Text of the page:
Non-verbal communication & the art of lying

Jan 14 2002 by Print This Article

The first Recruitment Society meeting of the year was held on Wednesday at Linklaters Alliance. Psychologist and researcher Professor Adrian Furnham of UCL addressed an audience of more than 70 on the subject of ‘non-verbal communication’, or body language, as it is more commonly known.

All those involved in recruitment know how instructive an interviewee’s body language can be. Unusually for one who writes books and gives lectures on the subject, Furnham argued that such communication is not actually the fully comprehensive – and comprehensible – language that many psychologists claim.

He debunked the myths of what he labelled ‘Sunday Times Psychology’ that all action must symbolise something and that body language is all-powerful. ‘If that was the case, charades would be easy,’ said Furnham.

Body language is relative to each individual but it is an important aspect of communication, we were told. It involves more than gestures – non-verbal communication may include eye contact (too much, rather than too little, may indicate that someone is lying), the distance a person stands from the person they are talking to, their smell and their posture, for example.

Aspects of non-verbal communication are cultural or local, said Furnham. Only facial communication is universal – all people cry and laugh in a similar way, and a blind baby smiles in the same way as one with sight.

Non-verbal communication may support the words a person speaks or even replace language – a raised eyebrow at a dinner party can speak volumes, for example.

But in order to glean information from watching people, you need to concentrate, he warned. Of a group of people receiving the same information from TV news, radio and print, those who made the most effort through reading had the greatest ‘depth of processing’ and remembered the most. Body language can be a distraction or a decoy as much as an aide to understanding.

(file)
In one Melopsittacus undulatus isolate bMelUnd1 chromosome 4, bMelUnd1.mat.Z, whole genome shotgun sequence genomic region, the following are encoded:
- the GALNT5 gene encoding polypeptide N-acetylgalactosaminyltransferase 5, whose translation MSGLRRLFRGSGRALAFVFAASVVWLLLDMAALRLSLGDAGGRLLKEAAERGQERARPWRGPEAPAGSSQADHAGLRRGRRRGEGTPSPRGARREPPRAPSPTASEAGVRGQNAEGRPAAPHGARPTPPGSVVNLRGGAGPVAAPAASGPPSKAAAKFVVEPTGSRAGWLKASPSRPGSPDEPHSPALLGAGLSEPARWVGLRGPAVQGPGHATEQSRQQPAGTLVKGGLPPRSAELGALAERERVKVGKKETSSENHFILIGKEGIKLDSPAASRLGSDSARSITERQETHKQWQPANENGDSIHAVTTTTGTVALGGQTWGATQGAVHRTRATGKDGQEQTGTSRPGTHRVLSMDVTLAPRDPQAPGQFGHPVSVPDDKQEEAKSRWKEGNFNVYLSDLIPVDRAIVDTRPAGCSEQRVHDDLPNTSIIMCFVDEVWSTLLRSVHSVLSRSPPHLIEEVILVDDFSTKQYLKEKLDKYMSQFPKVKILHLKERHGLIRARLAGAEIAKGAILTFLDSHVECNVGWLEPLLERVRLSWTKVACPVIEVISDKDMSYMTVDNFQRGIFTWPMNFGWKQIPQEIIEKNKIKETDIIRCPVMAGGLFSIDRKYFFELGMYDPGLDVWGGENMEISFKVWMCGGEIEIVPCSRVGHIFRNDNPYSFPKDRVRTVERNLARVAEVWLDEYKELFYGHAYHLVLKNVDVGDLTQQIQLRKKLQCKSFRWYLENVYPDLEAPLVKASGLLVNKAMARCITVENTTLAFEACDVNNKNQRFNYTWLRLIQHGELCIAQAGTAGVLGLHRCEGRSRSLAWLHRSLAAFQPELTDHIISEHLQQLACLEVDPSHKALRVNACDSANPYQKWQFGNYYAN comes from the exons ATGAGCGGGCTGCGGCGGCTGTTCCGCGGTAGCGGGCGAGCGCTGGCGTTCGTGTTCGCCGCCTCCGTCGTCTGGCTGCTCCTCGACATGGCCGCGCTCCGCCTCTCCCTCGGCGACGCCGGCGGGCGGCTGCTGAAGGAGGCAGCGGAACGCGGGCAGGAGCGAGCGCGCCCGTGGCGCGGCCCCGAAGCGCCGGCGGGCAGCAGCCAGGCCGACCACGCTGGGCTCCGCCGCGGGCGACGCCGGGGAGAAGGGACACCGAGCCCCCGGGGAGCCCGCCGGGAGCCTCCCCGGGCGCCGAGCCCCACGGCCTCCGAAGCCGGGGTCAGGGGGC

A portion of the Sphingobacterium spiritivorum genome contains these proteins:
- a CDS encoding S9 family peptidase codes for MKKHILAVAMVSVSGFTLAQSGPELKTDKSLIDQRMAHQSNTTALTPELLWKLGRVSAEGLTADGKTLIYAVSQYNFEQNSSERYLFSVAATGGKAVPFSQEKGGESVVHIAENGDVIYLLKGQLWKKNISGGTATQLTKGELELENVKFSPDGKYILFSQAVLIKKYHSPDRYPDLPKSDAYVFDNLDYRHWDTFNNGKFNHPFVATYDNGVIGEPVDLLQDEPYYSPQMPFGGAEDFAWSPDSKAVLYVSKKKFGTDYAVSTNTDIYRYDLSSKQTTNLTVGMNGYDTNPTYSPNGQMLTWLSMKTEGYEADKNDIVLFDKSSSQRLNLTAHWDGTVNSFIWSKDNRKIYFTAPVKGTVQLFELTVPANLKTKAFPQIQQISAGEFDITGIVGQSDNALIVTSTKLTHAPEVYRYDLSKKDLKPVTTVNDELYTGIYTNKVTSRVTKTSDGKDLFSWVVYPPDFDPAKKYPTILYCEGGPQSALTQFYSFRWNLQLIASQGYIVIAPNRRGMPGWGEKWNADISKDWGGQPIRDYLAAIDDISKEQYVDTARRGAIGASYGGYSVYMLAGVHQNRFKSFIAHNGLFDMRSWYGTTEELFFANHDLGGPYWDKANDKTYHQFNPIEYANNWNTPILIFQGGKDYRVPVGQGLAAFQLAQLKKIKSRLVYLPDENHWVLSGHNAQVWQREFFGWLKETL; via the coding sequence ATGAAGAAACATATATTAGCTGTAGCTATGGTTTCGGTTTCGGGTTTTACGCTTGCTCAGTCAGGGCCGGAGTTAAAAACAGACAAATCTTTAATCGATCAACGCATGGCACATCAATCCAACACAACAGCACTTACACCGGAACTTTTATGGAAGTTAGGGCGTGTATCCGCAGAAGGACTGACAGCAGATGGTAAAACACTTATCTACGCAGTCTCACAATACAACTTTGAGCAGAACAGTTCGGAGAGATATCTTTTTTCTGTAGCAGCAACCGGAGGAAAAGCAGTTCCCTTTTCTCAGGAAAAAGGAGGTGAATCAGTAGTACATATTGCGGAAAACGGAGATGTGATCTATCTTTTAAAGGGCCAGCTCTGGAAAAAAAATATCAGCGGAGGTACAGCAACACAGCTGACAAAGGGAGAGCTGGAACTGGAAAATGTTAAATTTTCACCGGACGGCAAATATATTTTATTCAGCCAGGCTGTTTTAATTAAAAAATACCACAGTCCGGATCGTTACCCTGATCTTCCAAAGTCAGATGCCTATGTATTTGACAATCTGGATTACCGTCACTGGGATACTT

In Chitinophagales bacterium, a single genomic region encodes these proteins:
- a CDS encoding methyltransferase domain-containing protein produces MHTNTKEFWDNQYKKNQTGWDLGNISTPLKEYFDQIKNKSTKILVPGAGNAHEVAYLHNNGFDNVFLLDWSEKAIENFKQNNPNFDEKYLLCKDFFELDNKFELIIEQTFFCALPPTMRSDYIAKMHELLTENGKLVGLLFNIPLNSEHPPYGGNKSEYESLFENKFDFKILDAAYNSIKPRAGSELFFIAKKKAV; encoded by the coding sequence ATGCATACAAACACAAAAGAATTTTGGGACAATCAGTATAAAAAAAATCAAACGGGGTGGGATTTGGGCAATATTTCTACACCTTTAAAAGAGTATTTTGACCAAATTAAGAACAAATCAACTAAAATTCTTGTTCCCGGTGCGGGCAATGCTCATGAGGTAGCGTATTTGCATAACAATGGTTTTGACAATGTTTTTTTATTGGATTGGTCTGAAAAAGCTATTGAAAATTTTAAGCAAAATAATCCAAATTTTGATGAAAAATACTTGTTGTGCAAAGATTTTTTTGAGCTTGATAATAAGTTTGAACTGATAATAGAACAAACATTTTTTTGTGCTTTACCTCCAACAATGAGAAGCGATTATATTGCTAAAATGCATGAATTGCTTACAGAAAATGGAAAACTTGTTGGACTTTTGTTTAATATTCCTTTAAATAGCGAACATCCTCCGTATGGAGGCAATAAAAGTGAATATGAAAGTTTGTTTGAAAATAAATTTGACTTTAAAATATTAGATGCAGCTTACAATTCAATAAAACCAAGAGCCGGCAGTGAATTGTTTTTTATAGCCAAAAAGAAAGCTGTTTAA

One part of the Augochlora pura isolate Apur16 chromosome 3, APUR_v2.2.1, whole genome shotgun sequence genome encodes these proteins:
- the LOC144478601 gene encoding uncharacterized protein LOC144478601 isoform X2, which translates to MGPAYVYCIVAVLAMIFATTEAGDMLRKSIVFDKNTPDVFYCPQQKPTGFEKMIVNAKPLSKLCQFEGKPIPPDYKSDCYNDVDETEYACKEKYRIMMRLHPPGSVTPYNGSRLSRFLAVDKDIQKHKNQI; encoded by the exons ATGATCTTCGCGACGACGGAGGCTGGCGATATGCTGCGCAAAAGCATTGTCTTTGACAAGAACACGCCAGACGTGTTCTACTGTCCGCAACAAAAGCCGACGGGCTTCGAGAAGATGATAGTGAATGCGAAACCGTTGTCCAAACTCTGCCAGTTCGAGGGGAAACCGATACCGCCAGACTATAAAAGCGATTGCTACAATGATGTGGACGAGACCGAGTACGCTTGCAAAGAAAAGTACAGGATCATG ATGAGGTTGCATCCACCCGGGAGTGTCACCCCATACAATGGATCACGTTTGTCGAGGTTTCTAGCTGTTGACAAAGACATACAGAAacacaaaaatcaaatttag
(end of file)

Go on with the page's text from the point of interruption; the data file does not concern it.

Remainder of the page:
With reference to recruitment, Furnham claimed provocatively that ‘the job interview is a charade’ with each side presenting themselves to the other in a pantomime of ‘impression management’. He further ingratiated members of the audience by proclaiming the CV ‘a fantasy world of dishonesty.’

It is when examining the art of lying – a concern for interviewers as much as police detectives – that non-verbal communication gets really tricky, Furnham said. Despite recent media coverage of new forms of lie detection machines for airports, there are no concrete tests for catching liars. Major verbal cues include a lag in responding to a question; talking about a situation abstractly to distance the individual from the situation; an increase in stuttering or slurring; too many raises in the pitch of their voice or, the old Clinton favourite, nose touching.

The body does not have a language all of its own with vowels and punctuation, but it is important, says Furnham. Non-verbal cues can indicate the disparity between what we think and feel and what is said.

At drinks following the talk members self-consciously tried not to gesture while furtively analysing their companions’ non-verbal messages.